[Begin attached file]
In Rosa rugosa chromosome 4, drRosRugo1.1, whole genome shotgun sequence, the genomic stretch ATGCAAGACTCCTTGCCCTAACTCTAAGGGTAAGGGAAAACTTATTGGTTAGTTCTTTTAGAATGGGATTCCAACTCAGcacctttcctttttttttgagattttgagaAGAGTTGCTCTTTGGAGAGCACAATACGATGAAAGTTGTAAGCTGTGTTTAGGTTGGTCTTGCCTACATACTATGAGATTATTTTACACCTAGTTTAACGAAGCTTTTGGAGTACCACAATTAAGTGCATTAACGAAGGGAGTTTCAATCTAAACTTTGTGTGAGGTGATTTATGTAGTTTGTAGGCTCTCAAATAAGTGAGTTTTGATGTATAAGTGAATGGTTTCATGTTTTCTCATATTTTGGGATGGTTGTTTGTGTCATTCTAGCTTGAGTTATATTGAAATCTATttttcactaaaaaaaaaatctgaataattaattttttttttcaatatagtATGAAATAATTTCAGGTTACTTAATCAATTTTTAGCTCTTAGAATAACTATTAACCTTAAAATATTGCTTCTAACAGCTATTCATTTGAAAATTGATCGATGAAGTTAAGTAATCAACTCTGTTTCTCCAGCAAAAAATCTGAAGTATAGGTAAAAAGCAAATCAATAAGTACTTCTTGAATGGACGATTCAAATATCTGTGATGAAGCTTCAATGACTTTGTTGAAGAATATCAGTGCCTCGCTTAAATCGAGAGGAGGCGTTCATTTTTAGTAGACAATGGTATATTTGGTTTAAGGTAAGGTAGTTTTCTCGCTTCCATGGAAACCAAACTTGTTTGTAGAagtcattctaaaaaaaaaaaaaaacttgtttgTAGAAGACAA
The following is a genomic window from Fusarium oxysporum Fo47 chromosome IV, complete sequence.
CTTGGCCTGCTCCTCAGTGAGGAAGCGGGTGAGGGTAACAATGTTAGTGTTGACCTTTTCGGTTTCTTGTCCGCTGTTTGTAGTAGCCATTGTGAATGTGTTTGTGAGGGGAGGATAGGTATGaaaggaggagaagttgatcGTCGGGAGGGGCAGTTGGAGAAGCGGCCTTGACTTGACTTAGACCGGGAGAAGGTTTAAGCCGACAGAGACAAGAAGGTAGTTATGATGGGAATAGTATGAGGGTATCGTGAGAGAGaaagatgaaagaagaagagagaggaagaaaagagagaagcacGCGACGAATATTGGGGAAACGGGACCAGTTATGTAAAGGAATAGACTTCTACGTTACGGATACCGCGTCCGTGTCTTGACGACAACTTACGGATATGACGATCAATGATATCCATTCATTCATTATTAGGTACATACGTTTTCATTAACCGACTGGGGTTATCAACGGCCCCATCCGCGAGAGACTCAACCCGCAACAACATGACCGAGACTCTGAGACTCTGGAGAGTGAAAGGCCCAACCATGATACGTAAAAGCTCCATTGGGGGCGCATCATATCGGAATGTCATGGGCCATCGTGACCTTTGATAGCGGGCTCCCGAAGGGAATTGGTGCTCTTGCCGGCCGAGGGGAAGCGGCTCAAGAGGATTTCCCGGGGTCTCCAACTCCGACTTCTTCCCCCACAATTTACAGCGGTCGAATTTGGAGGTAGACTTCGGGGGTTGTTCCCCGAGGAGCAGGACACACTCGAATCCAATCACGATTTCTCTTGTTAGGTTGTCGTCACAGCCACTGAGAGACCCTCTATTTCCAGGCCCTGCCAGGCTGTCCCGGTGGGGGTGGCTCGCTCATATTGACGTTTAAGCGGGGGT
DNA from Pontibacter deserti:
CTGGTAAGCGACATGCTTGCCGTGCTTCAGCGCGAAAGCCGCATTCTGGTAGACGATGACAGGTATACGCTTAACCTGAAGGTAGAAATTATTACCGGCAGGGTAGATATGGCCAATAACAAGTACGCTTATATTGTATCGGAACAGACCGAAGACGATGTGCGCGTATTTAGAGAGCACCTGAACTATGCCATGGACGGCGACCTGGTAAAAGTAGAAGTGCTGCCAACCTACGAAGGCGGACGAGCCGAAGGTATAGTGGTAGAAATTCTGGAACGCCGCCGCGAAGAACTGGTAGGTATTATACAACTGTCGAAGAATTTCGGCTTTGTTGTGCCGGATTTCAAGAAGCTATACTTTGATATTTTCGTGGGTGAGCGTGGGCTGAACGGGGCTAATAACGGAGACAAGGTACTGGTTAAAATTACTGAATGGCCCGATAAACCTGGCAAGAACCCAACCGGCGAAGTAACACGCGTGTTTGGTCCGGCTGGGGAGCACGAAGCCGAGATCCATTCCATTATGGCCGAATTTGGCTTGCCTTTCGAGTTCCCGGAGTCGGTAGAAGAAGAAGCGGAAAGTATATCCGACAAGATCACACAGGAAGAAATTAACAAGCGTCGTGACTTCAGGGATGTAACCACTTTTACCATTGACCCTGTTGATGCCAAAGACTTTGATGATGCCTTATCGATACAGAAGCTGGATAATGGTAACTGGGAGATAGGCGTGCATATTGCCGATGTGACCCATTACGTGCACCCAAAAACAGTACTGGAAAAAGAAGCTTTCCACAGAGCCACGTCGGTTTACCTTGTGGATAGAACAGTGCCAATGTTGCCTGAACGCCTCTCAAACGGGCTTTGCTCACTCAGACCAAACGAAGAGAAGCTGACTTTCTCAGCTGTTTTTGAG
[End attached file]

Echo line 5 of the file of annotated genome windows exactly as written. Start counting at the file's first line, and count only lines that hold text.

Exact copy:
CTGGTAAGCGACATGCTTGCCGTGCTTCAGCGCGAAAGCCGCATTCTGGTAGACGATGACAGGTATACGCTTAACCTGAAGGTAGAAATTATTACCGGCAGGGTAGATATGGCCAATAACAAGTACGCTTATATTGTATCGGAACAGACCGAAGACGATGTGCGCGTATTTAGAGAGCACCTGAACTATGCCATGGACGGCGACCTGGTAAAAGTAGAAGTGCTGCCAACCTACGAAGGCGGACGAGCCGAAGGTATAGTGGTAGAAATTCTGGAACGCCGCCGCGAAGAACTGGTAGGTATTATACAACTGTCGAAGAATTTCGGCTTTGTTGTGCCGGATTTCAAGAAGCTATACTTTGATATTTTCGTGGGTGAGCGTGGGCTGAACGGGGCTAATAACGGAGACAAGGTACTGGTTAAAATTACTGAATGGCCCGATAAACCTGGCAAGAACCCAACCGGCGAAGTAACACGCGTGTTTGGTCCGGCTGGGGAGCACGAAGCCGAGATCCATTCCATTATGGCCGAATTTGGCTTGCCTTTCGAGTTCCCGGAGTCGGTAGAAGAAGAAGCGGAAAGTATATCCGACAAGATCACACAGGAAGAAATTAACAAGCGTCGTGACTTCAGGGATGTAACCACTTTTACCATTGACCCTGTTGATGCCAAAGACTTTGATGATGCCTTATCGATACAGAAGCTGGATAATGGTAACTGGGAGATAGGCGTGCATATTGCCGATGTGACCCATTACGTGCACCCAAAAACAGTACTGGAAAAAGAAGCTTTCCACAGAGCCACGTCGGTTTACCTTGTGGATAGAACAGTGCCAATGTTGCCTGAACGCCTCTCAAACGGGCTTTGCTCACTCAGACCAAACGAAGAGAAGCTGACTTTCTCAGCTGTTTTTGAG